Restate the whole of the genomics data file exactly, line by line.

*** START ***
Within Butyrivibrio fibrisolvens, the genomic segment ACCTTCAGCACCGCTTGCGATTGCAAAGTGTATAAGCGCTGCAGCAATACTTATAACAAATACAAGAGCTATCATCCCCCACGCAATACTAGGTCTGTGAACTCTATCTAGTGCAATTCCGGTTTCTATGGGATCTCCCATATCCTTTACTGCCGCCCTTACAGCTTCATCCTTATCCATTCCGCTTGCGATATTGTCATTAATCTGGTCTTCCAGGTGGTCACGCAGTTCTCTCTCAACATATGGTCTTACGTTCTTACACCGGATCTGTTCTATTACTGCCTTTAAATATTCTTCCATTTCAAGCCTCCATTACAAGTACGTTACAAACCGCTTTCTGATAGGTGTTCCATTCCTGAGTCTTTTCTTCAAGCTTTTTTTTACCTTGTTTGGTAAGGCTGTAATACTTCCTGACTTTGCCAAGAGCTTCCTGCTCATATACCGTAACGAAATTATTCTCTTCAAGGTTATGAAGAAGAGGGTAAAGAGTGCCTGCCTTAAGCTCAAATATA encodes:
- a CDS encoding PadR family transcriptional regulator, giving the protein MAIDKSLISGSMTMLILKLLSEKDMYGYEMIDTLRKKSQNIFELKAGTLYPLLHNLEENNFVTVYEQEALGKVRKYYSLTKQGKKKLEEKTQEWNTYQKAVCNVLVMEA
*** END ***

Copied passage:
Within Butyrivibrio fibrisolvens, the genomic segment ACCTTCAGCACCGCTTGCGATTGCAAAGTGTATAAGCGCTGCAGCAATACTTATAACAAATACAAGAGCTATCATCCCCCACGCAATACTAGGTCTGTGAACTCTATCTAGTGCAATTCCGGTTTCTATGGGATCTCCCATATCCTTTACTGCCGCCCTTACAGCTTCATCCTTATCCATTCCGCTTGCGATATTGTCATTAATCTGGTCTTCCAGGTGGTCACGCAGTTCTCTCTCAACATATGGTCTTACGTTCTTACACCGGATCTGTTCTATTACTGCCTTTAAATATTCTTCCATTTCAAGCCTCCATTACAAGTACGTTACAAACCGCTTTCTGATAGGTGTTCCATTCCTGAGTCTTTTCTTCAAGCTTTTTTTTACCTTGTTTGGTAAGGCTGTAATACTTCCTGACTTTGCCAAGAGCTTCCTGCTCATATACCGTAACGAAATTATTCTCTTCAAGGTTATGAAGAAGAGGGTAAAGAGTGCCTGCCTTAAGCTCAAATATA encodes:
- a CDS encoding PadR family transcriptional regulator, giving the protein MAIDKSLISGSMTMLILKLLSEKDMYGYEMIDTLRKKSQNIFELKAGTLYPLLHNLEENNFVTVYEQEALGKVRKYYSLTKQGKKKLEEKTQEWNTYQKAVCNVLVMEA